The RSPB Reserve at Titchwell

I've already shared the walk to the beach along the West Bank path, and the beach so I thought it was time to share more from the actual RSPB Reserve, where my dad volunteers each week.

As we headed back from the beach, guess what we saw?

RSPBTitchwellNorfolk.jpg

Yes, I know I shouldn't have been surprised to see a bird given where I was, but it was the first one I'd seen.  And as I tried to get closer he hopped off over the bank on the right and scuppered that plan.

Having walked back inland we took a left instead and headed off around the Meadow trail on the boardwalk. The older wooden boardwalk is gradually being replaced with a plastic kind of boardwalk, made from used carrier bags - which sounds like a great use for them to me.

 NEW AND OLD BOARDWALK

NEW AND OLD BOARDWALK

We were back up near the Reed beds and that meant I could snap some pictures of the bullrushes close up.

As we got closer to the visitor centre there were plenty of examples of how to give nature a home, which coincidentally (or not) is one of the RSPB's campaigns. You can see how you can give nature a home in your garden too.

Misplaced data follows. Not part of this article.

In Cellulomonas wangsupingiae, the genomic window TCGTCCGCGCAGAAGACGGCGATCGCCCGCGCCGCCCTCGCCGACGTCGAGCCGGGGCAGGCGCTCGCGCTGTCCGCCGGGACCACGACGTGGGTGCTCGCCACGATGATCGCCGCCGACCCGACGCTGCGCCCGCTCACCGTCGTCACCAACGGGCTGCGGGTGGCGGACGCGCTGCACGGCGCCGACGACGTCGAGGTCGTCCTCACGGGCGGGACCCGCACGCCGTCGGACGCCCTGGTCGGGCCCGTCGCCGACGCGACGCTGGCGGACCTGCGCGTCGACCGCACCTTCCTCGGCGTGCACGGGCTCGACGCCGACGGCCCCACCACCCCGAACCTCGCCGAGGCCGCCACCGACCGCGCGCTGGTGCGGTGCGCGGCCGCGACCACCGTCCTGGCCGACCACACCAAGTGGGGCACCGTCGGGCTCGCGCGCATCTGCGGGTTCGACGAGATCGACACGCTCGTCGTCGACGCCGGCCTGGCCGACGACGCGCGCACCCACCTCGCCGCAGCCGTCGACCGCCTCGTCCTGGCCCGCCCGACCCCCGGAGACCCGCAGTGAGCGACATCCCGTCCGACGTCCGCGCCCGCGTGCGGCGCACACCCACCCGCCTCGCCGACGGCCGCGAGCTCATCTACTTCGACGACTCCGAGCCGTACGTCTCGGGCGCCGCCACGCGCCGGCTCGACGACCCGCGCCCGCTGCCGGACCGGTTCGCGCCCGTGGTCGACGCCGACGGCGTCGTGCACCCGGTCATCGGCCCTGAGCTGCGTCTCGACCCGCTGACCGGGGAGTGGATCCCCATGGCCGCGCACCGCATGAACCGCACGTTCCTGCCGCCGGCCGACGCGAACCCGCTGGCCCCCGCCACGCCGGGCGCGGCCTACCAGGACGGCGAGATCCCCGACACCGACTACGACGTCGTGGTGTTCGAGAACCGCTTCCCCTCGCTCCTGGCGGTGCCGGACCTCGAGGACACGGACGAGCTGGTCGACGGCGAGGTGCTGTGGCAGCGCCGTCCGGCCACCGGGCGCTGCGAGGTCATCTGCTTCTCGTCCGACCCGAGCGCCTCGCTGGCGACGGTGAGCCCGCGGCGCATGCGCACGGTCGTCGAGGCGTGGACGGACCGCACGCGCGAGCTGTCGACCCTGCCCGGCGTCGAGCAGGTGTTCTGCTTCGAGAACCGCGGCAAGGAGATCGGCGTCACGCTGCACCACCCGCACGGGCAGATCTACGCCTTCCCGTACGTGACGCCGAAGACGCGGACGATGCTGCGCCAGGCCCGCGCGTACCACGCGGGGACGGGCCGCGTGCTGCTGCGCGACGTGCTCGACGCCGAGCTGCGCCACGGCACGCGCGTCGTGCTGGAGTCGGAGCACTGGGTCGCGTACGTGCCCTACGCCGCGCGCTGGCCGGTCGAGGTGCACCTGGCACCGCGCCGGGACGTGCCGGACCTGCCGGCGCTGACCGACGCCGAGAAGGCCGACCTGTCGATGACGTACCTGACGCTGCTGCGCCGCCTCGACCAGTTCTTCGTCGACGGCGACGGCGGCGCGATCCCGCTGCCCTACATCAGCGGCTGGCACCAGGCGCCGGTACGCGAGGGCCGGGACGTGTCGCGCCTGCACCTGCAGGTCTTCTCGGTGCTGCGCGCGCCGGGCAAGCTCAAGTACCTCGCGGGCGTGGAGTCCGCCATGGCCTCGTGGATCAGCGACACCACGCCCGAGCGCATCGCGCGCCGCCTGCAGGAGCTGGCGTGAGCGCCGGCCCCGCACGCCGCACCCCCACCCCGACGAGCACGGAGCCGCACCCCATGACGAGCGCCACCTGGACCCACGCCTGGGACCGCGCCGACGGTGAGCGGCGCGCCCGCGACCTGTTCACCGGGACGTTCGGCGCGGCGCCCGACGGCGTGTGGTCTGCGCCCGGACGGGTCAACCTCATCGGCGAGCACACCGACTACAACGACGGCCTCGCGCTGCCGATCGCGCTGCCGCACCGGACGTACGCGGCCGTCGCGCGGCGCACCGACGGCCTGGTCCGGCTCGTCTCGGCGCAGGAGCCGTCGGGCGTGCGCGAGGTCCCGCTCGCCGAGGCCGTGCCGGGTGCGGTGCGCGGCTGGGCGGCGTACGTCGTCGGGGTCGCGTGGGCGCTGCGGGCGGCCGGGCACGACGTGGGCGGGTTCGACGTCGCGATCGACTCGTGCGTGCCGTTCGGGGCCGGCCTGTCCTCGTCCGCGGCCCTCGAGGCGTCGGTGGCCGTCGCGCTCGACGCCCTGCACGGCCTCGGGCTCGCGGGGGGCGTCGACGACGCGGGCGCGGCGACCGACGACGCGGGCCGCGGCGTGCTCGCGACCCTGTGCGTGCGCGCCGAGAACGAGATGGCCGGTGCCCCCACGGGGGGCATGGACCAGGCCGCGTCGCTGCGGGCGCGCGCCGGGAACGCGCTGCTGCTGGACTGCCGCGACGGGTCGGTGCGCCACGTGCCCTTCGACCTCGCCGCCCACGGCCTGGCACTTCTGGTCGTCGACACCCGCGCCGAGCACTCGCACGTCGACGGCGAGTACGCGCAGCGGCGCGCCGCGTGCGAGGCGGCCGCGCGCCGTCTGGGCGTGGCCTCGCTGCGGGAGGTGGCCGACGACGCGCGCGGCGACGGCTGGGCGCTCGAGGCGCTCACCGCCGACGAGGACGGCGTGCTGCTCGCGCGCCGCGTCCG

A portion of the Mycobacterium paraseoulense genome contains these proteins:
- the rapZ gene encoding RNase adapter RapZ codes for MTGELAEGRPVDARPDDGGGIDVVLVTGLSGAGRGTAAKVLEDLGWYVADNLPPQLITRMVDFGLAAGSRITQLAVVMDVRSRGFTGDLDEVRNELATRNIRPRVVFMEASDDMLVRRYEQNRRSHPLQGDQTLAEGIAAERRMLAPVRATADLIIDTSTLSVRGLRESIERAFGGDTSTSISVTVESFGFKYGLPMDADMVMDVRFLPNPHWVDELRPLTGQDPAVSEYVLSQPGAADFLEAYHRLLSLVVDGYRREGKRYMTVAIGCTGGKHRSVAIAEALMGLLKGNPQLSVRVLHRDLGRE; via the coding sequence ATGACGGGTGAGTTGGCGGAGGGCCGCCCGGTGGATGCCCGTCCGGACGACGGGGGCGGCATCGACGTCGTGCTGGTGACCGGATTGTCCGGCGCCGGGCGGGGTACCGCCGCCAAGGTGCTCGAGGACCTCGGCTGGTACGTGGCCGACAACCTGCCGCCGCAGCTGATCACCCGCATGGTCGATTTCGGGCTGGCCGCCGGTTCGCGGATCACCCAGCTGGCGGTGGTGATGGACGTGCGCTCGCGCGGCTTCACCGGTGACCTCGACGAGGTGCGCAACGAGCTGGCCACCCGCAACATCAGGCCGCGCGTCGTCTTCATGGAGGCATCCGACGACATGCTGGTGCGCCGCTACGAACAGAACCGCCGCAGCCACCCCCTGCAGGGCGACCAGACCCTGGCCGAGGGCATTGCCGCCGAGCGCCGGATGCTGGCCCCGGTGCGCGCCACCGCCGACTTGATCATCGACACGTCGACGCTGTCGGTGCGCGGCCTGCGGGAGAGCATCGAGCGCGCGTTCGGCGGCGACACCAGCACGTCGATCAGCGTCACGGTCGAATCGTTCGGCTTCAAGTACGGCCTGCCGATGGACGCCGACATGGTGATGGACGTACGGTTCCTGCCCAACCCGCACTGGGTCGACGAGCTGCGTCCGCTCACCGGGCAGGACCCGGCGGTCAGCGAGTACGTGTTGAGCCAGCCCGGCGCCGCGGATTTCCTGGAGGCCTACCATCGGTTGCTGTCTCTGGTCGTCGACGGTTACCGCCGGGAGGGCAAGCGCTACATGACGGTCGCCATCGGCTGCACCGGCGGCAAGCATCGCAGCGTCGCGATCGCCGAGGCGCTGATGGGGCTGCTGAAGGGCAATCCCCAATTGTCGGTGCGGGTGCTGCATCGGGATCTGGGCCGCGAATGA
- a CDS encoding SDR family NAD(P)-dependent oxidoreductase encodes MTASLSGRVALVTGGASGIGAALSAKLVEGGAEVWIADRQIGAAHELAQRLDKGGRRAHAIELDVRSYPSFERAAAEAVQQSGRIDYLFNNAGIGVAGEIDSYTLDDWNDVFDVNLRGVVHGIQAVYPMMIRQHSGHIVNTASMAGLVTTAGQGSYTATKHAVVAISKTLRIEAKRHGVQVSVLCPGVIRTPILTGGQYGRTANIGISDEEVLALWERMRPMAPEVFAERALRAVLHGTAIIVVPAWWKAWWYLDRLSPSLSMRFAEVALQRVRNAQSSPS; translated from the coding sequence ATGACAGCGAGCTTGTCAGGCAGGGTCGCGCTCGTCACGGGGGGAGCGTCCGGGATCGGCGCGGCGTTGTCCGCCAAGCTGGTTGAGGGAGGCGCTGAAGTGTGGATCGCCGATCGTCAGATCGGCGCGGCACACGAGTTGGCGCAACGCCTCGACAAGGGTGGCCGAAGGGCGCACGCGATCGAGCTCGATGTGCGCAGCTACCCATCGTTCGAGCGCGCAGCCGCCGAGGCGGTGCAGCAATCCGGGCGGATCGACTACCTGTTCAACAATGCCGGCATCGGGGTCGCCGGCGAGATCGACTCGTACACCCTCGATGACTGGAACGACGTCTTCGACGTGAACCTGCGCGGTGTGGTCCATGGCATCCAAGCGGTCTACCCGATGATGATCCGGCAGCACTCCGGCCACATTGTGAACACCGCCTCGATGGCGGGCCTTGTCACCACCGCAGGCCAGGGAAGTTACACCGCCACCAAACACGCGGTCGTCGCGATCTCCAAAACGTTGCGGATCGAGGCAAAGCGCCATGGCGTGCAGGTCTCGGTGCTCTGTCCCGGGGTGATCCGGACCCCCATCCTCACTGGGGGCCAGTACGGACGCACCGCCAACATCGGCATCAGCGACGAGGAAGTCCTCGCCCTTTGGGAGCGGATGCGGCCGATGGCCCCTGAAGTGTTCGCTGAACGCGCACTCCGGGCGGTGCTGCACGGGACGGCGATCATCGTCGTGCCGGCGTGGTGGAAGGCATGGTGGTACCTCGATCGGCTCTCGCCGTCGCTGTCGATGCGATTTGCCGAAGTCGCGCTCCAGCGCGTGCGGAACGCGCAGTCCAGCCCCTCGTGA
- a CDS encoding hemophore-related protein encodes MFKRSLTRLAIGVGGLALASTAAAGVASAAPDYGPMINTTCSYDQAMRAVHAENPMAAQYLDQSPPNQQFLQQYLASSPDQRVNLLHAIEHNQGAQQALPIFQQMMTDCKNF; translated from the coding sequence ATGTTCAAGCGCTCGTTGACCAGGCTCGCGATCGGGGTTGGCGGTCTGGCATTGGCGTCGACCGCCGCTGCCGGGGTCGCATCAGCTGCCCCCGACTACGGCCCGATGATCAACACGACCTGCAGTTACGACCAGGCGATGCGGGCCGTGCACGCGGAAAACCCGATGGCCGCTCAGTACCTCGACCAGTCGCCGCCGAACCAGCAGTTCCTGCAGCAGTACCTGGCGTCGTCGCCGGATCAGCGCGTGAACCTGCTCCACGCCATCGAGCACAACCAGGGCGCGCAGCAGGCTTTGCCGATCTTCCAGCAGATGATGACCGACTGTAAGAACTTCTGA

Below is a dead hedge for wildlife, and if you want to make one at home you can use cut branches and stems which make a great habitat for insects, small mammals and roosting birds. And you can make one in three easy steps:

  1. Knock some uprights into the ground in two staggered rows
  2. Lay the smaller branches or pruning sideways on top of each other, alternating in front and behind the uprights in the ground
  3. Fill any gaps with leaves, then pile on the rest of the stems - and top it up throughout the year.

And there were a couple of bug hotels too - I've still not got around to making mine, but it's still on my garden to do list (along with many other things!)

The next area was full of shells and represents the sea bed, which given we're so close makes sense. 

The volunteers maintain this garden and there's plenty to keep everyone interested, and you can lift planks up to see what wildlife is underneath - I delegated that part to my dad!

Opposite the visitors centre is an elaborate bird feeding station, well what else would you expect? I suspect for the local bird population it's the equivalent of a Michelin starred restaurant!

And as we left, I spotted this sign leading to an area where you could make a bug hotel - perhaps I should have stopped and picked up some tips! 

It wasn't what I expected from an RSPB reserve, there was a lot more going on than I expected and it was more accessible for non-bird watchers too. It's definitely somewhere I'd go back to - and having a cafe is a bonus, as it's always useful to know where potential cake stops are if I were to be cycling by!

I've got bird feeders - that reminds me, I'll need to buy some fat balls soon and I plan to build a bug hotel at some point, but what do you do to encourage wildlife into your garden?

My Travel Monkey


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